Address   ASCII dump
0040D230  C:H:P:A:g:X:de:Sq   bgcolor=whit
0040D250  e   Total of %d requests complet
0040D270  ed
 Finished %d requ
0040D290  ests
Test aborted after 10 failures

Server timed out

0040D2F0      apr_sockaddr_info_get() for
0040D310  %s  error creating request buffe
0040D330  r: out of memory
   INFO: %s hea
0040D350  der ==
 Request too
0040D370  long
   %s %s HTTP/1.0
0040D390  ntent-length: %u
0040D3B0  %s
    PUT POST    text/pla

Note: From the HTTP/1.0, PUT and POST keywords we can understand that the Mal-Ware is using Http to communicate with the attacker. We also know that Meterpreter payload is using http to communicate with the attacking machine. Show by going through these type of details we can find a lot of hidden information and make almost certain the connect back IP. We can even identify how many failed connection it will do until it stops trying to connect back to some IP.

The text shown below shows how it might be constructed our executable:

0040E9C0  /<br>
   This is ApacheBench, Ve

Note: If we Google zeustech.net we will find that is a company with traffic manager appliances. Now if we Google ApacheBench (ab) we will find out that is a single-threaded command line computer program for measuring the performance of HTTP web servers. Originally designed to test the Apache HTTP Server, it is actually generic enough to test any web server.The ab tool comes bundled with the standard Apache source distribution, and like the Apache web server itself, is free, open source software and distributed under the terms of the Apache License.

Detecting Mal-ware through ApacheBench signature

Using the above information we can use industry antivirus software to build costume IPS and AV signatures:

Example Usage (taken from Wiki):

    ab -n 100 -c 10 http://www.something.com/

This will execute 100 HTTP GET requests, using 10 threads (10 requests per thread) to the specified URL, in this example, "http://www.yahoo.com". If someone goes to the relevant web page can actually find out about a the little details. So my assumption is that Metasploit is using Apache Bench some how to generate the shellcodes.There is a very interesting google-code project about Apache Bench you can find here.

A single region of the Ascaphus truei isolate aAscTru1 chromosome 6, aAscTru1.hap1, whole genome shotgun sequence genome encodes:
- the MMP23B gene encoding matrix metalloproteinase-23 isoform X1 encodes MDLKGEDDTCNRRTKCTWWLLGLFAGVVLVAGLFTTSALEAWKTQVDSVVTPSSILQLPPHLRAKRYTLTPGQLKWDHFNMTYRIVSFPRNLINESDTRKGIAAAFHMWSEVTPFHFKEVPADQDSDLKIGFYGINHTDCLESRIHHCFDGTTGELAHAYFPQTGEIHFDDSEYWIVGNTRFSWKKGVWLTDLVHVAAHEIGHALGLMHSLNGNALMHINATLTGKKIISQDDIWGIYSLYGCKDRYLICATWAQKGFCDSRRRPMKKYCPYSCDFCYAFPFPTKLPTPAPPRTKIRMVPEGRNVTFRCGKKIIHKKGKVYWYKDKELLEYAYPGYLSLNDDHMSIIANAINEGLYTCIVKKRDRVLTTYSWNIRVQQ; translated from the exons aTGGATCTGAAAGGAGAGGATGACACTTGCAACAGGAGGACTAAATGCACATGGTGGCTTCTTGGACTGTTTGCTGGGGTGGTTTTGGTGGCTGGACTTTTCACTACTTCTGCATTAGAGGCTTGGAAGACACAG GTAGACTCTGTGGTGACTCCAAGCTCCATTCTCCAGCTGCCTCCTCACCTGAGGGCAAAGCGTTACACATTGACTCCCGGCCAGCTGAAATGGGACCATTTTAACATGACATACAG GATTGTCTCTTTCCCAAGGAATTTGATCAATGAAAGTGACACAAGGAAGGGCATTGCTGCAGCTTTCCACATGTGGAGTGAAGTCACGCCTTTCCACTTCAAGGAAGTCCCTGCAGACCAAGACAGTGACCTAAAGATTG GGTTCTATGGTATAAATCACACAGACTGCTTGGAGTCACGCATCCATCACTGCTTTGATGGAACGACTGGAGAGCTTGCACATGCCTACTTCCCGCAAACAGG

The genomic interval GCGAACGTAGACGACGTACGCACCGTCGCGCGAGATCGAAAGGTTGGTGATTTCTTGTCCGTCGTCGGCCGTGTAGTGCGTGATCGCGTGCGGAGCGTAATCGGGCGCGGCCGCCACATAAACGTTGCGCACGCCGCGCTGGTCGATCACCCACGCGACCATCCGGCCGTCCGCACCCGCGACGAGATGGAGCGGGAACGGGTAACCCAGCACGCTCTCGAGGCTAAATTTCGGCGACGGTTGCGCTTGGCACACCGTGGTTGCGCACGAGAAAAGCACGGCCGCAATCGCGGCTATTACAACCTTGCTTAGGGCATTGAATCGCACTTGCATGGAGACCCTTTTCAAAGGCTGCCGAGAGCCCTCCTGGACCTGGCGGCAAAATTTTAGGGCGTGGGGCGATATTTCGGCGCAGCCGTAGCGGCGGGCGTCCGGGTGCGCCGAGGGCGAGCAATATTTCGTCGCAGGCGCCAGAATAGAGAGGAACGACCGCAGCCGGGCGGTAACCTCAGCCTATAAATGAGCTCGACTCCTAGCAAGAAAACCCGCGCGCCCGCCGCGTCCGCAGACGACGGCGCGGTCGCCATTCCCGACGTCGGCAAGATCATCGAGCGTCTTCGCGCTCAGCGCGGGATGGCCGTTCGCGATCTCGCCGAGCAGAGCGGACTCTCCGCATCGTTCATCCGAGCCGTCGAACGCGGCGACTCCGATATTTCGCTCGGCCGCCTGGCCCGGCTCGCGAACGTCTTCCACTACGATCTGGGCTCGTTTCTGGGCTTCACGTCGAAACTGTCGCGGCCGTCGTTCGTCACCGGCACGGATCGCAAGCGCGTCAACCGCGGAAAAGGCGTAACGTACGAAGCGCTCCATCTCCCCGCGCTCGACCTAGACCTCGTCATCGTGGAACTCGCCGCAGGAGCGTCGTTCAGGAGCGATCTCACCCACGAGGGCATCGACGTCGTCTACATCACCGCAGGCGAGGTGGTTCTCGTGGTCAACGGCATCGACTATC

Finally Removing The Mal-ware

OK we identified the Mal-ware, we found all the changes the Mal-ware did to our system now what? Well the question is relatively easy, you remove the virus. The process of doing that is pretty much easy. First you record all changes through the tools we described then you export the results in CVS format and import them into the excel you process the data e.g. identify new malicious registry keys, maliciously generated files e.t.c. After we do that we generate a Vb-script or a batch file performing the necessary actions to remove the virus. You can actually automate this process by writing an excel file that spits the desired Vb-script or use batch files using macros or you can simple use a bash script to do that by using various delicious tools. The Vb-script or a batch skeleton should consist of 4 sections:

[Section 1]

The Registry Key section (we do removing or deleting keys):
  1. Registry keys to delete.
  2. Registry keys to write.
[Section 2]
The File/Folder Section (we do removing or restoring files/folders):
  1. Malicious files/folders to delete.
  2. Malicious files/folders to restore.
[Section 3]
The Process Section (we do process killing):
  1. Malicious process to kill (kill process with the desired process image name).
  2. Malicious service to kill (kill service and make sure it does not restart).
[Section 4]

The Network Section (we do network activity killing):
  1. Malicious Network activity to block ( e.g. Write costume signatures for host based IPS)
  2. Malicious Network activity to record (e.g. Write costume signatures for host based IDS)
Further disinfection actions can be taken using other antivirus tools such as host integrity and software blocking tools. We can then distribute the appropriate Vb-script or batch file using Active Directory log-in scripts or other appropriate solutions such as software delivery tools.   


I proved once more that with freeware tools you can do lots of interesting stuff and one of them is Mal-ware analysis.

  1. http://www.wireshark.org/
  2. http://www.mcafee.com/us/downloads/free-tools/fport.aspx
  3. http://technet.microsoft.com/en-us/sysinternals/bb896645
  4. http://www.computing.net/answers/programming/delete-a-registry-key-with-batch/8218.html 
  5. http://en.wikipedia.org/wiki/Prefetcher 
  6. http://msdn.microsoft.com/en-us/library/windows/desktop/ms738524%28v=vs.85%29.aspx
  7. http://en.wikipedia.org/wiki/ApacheBench 
  8. http://www.symantec.com/connect/articles/are-you-infected-detecting-malware-infection
  9. http://code.google.com/p/apachebench-standalone/wiki/HowToBuild